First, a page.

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Two Sided Enameling


#1

Using copper, torch, no kiln, trivits. Was successful using blue
enamel both sides, one fireing. Trying with red. Trying firing each
side seperate, and/or trying one firing for both sides. (enamel
applied to both sides first, then fired) bottom side loses color.
How do I get color on both sides?

G. Pasekoff


#2

Gene,

What kind of torch are you using? My main torch is acetalyne and it
works well for some colors, but red is tricky. I haven’t tried to
torch fire an opaque red yet. I do get some cloudy colors on the
bottom with the acetalyne. Try using Mapp gas with a hot head torch,
the kind lampworkers use. I have used that successfully on many
ocasions. As I said though I have not tried opaque red. Maybe I’ll
try a sample today and let you know how it went.

Cande
www.dancingturtlestudios.com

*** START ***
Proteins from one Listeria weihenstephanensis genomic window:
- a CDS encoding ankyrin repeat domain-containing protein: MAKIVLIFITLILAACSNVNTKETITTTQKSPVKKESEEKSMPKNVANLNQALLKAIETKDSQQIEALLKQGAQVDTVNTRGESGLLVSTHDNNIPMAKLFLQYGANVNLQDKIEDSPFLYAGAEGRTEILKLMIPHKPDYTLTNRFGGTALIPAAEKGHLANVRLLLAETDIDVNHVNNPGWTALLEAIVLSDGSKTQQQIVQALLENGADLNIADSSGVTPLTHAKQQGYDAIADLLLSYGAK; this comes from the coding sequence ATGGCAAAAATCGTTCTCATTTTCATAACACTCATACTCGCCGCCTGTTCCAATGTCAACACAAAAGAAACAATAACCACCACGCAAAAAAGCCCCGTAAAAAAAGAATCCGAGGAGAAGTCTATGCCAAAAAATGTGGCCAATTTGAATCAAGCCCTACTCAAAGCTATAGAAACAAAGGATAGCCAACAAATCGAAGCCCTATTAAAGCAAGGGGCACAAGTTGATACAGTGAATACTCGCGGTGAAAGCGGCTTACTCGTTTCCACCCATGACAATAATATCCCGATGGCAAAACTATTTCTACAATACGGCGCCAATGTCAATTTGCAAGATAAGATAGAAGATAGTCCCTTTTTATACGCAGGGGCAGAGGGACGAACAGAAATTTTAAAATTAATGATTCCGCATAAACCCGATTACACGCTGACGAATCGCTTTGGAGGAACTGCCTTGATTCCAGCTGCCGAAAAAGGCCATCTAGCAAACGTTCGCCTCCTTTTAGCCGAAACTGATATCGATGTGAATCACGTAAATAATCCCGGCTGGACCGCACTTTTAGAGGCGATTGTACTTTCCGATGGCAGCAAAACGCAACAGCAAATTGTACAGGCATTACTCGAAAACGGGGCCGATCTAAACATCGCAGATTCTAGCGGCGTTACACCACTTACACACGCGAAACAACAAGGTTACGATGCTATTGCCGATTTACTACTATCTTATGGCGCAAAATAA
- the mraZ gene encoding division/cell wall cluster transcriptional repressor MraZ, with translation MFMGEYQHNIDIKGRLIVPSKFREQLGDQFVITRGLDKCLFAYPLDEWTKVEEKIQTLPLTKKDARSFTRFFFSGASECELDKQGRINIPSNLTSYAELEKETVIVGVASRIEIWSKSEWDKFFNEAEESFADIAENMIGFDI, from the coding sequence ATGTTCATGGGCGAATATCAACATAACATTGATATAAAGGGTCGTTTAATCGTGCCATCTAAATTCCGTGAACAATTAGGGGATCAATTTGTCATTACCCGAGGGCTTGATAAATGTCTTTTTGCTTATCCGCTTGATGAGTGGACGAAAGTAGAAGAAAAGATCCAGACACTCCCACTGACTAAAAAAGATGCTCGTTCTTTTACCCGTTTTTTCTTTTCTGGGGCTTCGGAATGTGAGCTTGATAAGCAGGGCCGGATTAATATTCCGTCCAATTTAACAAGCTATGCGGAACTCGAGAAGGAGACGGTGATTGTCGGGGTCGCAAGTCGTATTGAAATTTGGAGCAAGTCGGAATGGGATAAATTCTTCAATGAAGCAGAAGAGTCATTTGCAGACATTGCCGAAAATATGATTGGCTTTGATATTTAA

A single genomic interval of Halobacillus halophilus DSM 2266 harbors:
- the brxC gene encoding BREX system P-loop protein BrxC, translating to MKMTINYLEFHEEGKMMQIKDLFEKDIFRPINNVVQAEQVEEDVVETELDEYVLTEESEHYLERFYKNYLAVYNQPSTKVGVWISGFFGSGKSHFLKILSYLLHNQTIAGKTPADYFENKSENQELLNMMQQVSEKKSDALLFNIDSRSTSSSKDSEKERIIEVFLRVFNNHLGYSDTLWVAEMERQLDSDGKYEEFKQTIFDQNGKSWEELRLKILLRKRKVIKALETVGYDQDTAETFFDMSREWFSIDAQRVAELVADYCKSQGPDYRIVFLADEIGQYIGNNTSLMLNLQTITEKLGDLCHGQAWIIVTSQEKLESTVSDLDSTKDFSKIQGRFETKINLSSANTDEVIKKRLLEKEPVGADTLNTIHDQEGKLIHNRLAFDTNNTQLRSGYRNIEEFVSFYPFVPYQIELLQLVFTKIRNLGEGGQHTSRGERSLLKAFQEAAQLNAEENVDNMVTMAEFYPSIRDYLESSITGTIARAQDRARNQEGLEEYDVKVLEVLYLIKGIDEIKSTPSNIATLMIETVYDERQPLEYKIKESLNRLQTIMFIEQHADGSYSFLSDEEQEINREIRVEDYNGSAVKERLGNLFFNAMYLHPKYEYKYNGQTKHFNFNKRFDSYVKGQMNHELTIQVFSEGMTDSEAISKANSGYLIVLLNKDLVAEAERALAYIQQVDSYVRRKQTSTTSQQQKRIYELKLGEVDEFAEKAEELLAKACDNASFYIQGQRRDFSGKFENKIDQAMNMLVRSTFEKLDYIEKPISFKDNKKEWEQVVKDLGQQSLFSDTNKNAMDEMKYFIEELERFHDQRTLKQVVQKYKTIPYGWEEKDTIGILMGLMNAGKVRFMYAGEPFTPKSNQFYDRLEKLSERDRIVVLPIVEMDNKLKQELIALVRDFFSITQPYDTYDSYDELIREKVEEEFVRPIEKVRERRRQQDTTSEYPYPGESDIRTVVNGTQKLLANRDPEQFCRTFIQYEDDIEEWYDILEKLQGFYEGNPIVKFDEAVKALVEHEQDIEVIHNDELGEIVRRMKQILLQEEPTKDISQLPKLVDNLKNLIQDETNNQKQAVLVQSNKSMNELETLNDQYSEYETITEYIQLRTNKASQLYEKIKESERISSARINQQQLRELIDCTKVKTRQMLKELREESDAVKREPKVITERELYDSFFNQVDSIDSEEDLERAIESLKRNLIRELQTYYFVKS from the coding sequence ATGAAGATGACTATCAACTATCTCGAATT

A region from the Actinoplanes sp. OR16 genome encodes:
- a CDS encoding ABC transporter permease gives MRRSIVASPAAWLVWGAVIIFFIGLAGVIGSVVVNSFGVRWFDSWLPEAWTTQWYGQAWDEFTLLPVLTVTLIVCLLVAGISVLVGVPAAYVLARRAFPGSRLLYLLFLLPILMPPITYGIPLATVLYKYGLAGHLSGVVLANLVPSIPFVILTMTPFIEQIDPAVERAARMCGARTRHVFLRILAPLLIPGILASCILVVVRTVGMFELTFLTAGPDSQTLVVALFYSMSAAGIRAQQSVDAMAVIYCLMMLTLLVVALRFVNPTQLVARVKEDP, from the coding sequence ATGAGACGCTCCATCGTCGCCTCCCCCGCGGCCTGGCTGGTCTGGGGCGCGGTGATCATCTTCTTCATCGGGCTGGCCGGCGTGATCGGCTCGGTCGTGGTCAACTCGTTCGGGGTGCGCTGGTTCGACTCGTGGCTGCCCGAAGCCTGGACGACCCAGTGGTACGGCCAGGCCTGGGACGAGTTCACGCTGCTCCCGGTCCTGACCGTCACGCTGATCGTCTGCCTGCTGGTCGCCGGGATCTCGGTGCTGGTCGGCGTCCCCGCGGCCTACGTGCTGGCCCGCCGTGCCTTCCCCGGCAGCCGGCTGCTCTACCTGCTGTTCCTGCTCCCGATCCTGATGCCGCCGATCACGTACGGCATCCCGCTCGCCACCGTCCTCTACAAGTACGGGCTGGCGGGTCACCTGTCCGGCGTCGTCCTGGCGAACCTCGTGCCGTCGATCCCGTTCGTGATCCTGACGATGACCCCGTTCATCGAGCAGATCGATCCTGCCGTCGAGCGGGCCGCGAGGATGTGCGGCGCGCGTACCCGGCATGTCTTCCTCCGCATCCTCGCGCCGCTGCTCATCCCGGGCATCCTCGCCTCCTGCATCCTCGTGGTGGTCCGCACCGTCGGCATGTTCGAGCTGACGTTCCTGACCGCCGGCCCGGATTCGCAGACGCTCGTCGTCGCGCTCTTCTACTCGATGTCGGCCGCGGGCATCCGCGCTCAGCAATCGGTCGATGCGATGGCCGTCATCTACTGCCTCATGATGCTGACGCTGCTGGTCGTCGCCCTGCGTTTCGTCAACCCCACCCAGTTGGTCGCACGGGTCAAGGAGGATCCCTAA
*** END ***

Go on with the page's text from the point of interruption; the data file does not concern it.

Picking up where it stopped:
#3

My experience is that red/orange/and yellow enamals are the most
difficult to use. Fire the piece with just a little too high a
temperature or for too long a time and they go black. Too little
heat or time and the coating is “orange peal” rather than smooth.

My experience is that torch-firing directly onto a copper surface is
difficult, except for beads. The enamel powder is blown away for
one. Also, in my case, torch firing directly onto a previously fired
piece seems to alter the colour of the enamel.

My solution has been to fire on only one side. To prevent warping
due to the different expansion coefficients of the enamel and copper
I try to find some way of building in strength to the sheet, usually
by fold forming.

David


#4

Not knowing more about your problem I can only hazard a guess. Red
enamels tend to burn more easily than blues. Blues are the sturdy
enamel of the spectrum.

Last time I torch fired, about 15 years ago, I built a little open
front oven out of firebrick to help hold in heat and make it more
even.

Anyone else have a better idea?
Karen